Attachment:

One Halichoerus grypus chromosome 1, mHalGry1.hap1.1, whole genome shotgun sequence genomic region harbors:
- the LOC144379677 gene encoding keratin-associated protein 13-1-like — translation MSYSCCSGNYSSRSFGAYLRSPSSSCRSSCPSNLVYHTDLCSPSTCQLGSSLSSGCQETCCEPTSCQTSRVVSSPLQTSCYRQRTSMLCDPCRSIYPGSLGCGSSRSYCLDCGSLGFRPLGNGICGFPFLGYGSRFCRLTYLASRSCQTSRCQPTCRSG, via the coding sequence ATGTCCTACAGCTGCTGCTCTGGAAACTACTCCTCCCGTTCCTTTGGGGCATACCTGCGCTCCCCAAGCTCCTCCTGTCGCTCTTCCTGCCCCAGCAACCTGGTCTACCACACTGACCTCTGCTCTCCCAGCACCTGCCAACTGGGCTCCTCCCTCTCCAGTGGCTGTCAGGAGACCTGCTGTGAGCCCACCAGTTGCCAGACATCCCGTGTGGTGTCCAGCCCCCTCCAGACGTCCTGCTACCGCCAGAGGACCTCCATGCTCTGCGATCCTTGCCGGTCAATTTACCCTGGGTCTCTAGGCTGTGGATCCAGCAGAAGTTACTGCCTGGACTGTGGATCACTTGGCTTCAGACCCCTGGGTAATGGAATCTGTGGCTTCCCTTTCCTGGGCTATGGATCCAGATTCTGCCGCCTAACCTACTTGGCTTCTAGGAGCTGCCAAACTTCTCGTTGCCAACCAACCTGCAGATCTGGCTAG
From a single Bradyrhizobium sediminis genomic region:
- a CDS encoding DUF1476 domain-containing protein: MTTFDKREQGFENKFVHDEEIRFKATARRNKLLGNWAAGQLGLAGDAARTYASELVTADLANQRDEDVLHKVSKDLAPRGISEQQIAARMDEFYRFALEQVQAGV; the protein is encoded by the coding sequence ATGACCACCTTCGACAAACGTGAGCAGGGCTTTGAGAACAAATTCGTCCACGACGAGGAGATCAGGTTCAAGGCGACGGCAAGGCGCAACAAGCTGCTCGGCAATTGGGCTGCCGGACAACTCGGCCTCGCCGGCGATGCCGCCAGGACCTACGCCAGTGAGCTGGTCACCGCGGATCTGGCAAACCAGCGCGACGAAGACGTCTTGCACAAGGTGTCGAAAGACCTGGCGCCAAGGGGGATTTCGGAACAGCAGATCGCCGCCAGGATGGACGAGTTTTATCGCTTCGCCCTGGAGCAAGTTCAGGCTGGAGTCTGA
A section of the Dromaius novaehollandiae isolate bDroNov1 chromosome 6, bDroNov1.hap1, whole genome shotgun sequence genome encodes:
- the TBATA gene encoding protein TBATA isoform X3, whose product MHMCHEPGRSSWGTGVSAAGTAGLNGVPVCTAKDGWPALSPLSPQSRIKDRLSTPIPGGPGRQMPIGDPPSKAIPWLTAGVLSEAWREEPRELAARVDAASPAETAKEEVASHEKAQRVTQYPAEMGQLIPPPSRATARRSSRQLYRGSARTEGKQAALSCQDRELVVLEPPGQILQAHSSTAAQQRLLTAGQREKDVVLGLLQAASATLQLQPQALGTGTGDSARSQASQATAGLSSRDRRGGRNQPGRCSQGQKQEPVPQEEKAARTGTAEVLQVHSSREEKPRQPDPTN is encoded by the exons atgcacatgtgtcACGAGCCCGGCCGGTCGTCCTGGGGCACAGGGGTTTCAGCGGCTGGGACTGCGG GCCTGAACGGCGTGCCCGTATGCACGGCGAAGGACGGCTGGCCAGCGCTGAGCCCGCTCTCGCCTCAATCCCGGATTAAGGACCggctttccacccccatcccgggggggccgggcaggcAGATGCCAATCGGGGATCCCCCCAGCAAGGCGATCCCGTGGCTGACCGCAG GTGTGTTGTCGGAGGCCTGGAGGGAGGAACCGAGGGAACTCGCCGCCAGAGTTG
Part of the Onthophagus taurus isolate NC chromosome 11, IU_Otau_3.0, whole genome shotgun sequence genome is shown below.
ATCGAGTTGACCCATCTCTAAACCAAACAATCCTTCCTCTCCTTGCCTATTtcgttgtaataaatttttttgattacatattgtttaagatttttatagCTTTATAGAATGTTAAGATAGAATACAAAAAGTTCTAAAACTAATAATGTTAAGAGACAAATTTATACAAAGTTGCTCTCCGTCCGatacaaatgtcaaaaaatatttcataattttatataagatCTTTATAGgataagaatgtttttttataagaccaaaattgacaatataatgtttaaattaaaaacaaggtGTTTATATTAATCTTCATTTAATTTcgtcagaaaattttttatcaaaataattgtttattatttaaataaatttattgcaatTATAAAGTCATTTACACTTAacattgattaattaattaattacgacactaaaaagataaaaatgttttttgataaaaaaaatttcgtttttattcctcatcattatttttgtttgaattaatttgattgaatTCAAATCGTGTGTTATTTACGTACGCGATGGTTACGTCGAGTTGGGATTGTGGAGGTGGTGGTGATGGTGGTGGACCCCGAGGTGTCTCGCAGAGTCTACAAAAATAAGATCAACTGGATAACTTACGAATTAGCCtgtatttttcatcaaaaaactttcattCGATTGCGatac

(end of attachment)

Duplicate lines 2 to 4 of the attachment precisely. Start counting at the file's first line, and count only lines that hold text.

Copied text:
- the LOC144379677 gene encoding keratin-associated protein 13-1-like — translation MSYSCCSGNYSSRSFGAYLRSPSSSCRSSCPSNLVYHTDLCSPSTCQLGSSLSSGCQETCCEPTSCQTSRVVSSPLQTSCYRQRTSMLCDPCRSIYPGSLGCGSSRSYCLDCGSLGFRPLGNGICGFPFLGYGSRFCRLTYLASRSCQTSRCQPTCRSG, via the coding sequence ATGTCCTACAGCTGCTGCTCTGGAAACTACTCCTCCCGTTCCTTTGGGGCATACCTGCGCTCCCCAAGCTCCTCCTGTCGCTCTTCCTGCCCCAGCAACCTGGTCTACCACACTGACCTCTGCTCTCCCAGCACCTGCCAACTGGGCTCCTCCCTCTCCAGTGGCTGTCAGGAGACCTGCTGTGAGCCCACCAGTTGCCAGACATCCCGTGTGGTGTCCAGCCCCCTCCAGACGTCCTGCTACCGCCAGAGGACCTCCATGCTCTGCGATCCTTGCCGGTCAATTTACCCTGGGTCTCTAGGCTGTGGATCCAGCAGAAGTTACTGCCTGGACTGTGGATCACTTGGCTTCAGACCCCTGGGTAATGGAATCTGTGGCTTCCCTTTCCTGGGCTATGGATCCAGATTCTGCCGCCTAACCTACTTGGCTTCTAGGAGCTGCCAAACTTCTCGTTGCCAACCAACCTGCAGATCTGGCTAG
From a single Bradyrhizobium sediminis genomic region:
- a CDS encoding DUF1476 domain-containing protein: MTTFDKREQGFENKFVHDEEIRFKATARRNKLLGNWAAGQLGLAGDAARTYASELVTADLANQRDEDVLHKVSKDLAPRGISEQQIAARMDEFYRFALEQVQAGV; the protein is encoded by the coding sequence ATGACCACCTTCGACAAACGTGAGCAGGGCTTTGAGAACAAATTCGTCCACGACGAGGAGATCAGGTTCAAGGCGACGGCAAGGCGCAACAAGCTGCTCGGCAATTGGGCTGCCGGACAACTCGGCCTCGCCGGCGATGCCGCCAGGACCTACGCCAGTGAGCTGGTCACCGCGGATCTGGCAAACCAGCGCGACGAAGACGTCTTGCACAAGGTGTCGAAAGACCTGGCGCCAAGGGGGATTTCGGAACAGCAGATCGCCGCCAGGATGGACGAGTTTTATCGCTTCGCCCTGGAGCAAGTTCAGGCTGGAGTCTGA